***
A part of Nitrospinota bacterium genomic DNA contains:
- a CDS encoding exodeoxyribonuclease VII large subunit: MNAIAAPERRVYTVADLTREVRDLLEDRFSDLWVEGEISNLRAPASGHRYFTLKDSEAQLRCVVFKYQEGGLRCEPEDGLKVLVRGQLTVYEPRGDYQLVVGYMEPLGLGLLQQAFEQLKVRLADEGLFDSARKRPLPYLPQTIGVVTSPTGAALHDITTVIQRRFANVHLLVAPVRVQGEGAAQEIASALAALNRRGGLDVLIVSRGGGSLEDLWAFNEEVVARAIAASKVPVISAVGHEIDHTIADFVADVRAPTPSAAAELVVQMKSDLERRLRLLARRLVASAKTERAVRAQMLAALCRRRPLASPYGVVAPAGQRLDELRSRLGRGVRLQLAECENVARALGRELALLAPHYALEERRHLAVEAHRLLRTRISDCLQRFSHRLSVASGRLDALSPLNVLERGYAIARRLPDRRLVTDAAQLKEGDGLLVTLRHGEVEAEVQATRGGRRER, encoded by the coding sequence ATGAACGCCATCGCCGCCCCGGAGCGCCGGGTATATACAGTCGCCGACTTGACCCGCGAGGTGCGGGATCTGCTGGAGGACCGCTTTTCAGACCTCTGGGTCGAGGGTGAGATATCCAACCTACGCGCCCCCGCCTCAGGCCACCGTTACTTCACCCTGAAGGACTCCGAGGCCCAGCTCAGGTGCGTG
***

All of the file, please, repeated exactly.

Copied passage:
A part of Nitrospinota bacterium genomic DNA contains:
- a CDS encoding exodeoxyribonuclease VII large subunit: MNAIAAPERRVYTVADLTREVRDLLEDRFSDLWVEGEISNLRAPASGHRYFTLKDSEAQLRCVVFKYQEGGLRCEPEDGLKVLVRGQLTVYEPRGDYQLVVGYMEPLGLGLLQQAFEQLKVRLADEGLFDSARKRPLPYLPQTIGVVTSPTGAALHDITTVIQRRFANVHLLVAPVRVQGEGAAQEIASALAALNRRGGLDVLIVSRGGGSLEDLWAFNEEVVARAIAASKVPVISAVGHEIDHTIADFVADVRAPTPSAAAELVVQMKSDLERRLRLLARRLVASAKTERAVRAQMLAALCRRRPLASPYGVVAPAGQRLDELRSRLGRGVRLQLAECENVARALGRELALLAPHYALEERRHLAVEAHRLLRTRISDCLQRFSHRLSVASGRLDALSPLNVLERGYAIARRLPDRRLVTDAAQLKEGDGLLVTLRHGEVEAEVQATRGGRRER, encoded by the coding sequence ATGAACGCCATCGCCGCCCCGGAGCGCCGGGTATATACAGTCGCCGACTTGACCCGCGAGGTGCGGGATCTGCTGGAGGACCGCTTTTCAGACCTCTGGGTCGAGGGTGAGATATCCAACCTACGCGCCCCCGCCTCAGGCCACCGTTACTTCACCCTGAAGGACTCCGAGGCCCAGCTCAGGTGCGTG